At 22-years-old, fresh out of Undergrad, I truly believed talent and could take me places, but in this country, all my dreams come at a cost. 

I walked into my first job interview for a local news station in central California. I was wearing a blue pleated midi dress, eager to be the change I wanted to see. Almost immediately after taking a seat, the news director asked me: “The little girl that died in an ICE detention center, who was responsible for her death?” He was referring to the death of Jakelin Caal Maquin, a 7-year-old Guatemalan girl. 

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I responded, ICE, of course; she was in their custody. He then told me I was biased and could not report objectively on immigration issues. That wouldn’t be the last time I would hear that. When I disclosed that I, too, was an immigrant, the question of “objectivity” would always come up. 

And I can assure you these questions were reserved for people like me. White people, including white Latinxs, will never encounter this type of passive-aggressive hostility. White Latinxs have the unique experience of cosplaying as people of color with their last name “Rodriguez” and “Gomez.” They will get the privilege of celebrating Hispanic Heritage Month while bypassing daily micro-aggressions. I, on the other hand, have an Italian last name and I can assure you no one has ever confused me for white.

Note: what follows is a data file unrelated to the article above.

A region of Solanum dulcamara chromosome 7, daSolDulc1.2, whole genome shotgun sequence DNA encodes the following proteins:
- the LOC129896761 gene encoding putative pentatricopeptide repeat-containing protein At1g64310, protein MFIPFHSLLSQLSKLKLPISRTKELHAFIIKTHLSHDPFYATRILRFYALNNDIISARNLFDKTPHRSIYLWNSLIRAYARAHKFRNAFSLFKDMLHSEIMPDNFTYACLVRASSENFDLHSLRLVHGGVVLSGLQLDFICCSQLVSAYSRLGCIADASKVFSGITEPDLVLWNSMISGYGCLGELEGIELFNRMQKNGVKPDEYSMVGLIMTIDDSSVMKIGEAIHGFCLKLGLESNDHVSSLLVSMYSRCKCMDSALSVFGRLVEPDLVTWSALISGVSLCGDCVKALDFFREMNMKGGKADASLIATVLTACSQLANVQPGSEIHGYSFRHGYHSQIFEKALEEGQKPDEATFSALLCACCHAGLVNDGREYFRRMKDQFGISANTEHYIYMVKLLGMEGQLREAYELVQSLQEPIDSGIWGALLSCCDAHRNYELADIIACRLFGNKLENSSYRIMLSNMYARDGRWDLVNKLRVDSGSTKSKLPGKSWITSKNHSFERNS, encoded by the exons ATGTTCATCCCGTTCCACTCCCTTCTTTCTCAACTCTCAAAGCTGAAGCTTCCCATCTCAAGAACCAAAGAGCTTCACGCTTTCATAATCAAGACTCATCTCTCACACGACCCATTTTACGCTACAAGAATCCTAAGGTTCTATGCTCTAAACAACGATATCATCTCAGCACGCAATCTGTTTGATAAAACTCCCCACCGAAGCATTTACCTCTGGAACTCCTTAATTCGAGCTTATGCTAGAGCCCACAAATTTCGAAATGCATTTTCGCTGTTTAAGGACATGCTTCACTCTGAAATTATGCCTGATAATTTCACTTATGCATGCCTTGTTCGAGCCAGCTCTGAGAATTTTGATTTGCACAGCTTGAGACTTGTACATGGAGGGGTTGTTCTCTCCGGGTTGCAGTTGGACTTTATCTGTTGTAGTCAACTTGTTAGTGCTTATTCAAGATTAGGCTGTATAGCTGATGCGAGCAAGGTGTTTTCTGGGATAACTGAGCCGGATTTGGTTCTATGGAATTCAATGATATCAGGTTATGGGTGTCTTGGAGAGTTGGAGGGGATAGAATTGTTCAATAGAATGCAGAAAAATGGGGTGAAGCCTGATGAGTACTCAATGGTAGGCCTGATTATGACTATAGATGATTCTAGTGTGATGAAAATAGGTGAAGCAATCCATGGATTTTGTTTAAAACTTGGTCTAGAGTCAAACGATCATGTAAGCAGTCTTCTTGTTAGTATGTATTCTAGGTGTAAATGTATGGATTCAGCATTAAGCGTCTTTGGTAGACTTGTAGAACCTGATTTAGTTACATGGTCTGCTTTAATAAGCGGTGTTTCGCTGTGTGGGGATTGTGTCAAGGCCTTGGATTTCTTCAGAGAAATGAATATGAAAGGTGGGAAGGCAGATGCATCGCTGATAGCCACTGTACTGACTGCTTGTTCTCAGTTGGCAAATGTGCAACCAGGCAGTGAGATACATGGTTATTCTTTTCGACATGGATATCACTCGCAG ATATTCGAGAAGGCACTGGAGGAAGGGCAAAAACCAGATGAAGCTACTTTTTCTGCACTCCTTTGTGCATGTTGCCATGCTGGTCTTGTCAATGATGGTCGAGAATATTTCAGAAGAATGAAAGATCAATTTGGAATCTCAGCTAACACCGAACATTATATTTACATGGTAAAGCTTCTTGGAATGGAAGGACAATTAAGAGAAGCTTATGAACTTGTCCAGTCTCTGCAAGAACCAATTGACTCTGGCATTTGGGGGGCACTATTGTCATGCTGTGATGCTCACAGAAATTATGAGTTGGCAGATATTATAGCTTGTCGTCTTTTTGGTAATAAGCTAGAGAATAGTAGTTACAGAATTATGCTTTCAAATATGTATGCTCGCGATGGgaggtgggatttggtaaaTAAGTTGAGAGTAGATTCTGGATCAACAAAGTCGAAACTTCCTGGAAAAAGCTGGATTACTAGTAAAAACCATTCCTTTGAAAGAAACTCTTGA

I am now a local news reporter in Houston, Texas, a “top ten market,” and my industry would tout me as relatively successful. However, my journey in this industry has had me question the politics of representation and how the standard of objectivity is a racist practice. 

I was faced with another reality on my job search: my apparent “brownness” was not palpable enough for the masses.

Ironically, I was first told this by someone in a Spanish-language network: “girls like you can’t wear hoop earrings.” Compared to other things, I was told this was a minor requirement. However, this moment made me realize the extent to which my face and body would be dissected more than my work. 

In the summer of 2019, I continued my job search. I applied to more than a hundred jobs. I was genuinely determined to make it despite the setbacks and racially charged comments. One news director for a news station in southern California reached out to interview me. I drove two hours, wore my blazer, and came with a portfolio. When I walked in, I realized they never intended to give me this job in the first place. To this day, I am unsure why they even reached out. The interview was a panel of three white men. I sat in front of them and I so desperately wanted them to like me. 

The questions began as generic interview questions, and then they took a turn. “Why do you have a Black Lives Matter post on your Instagram?” I said in a low but stern voice because Black people are killed every day for simply living. He said, “It makes you look biased, like you hate the police.”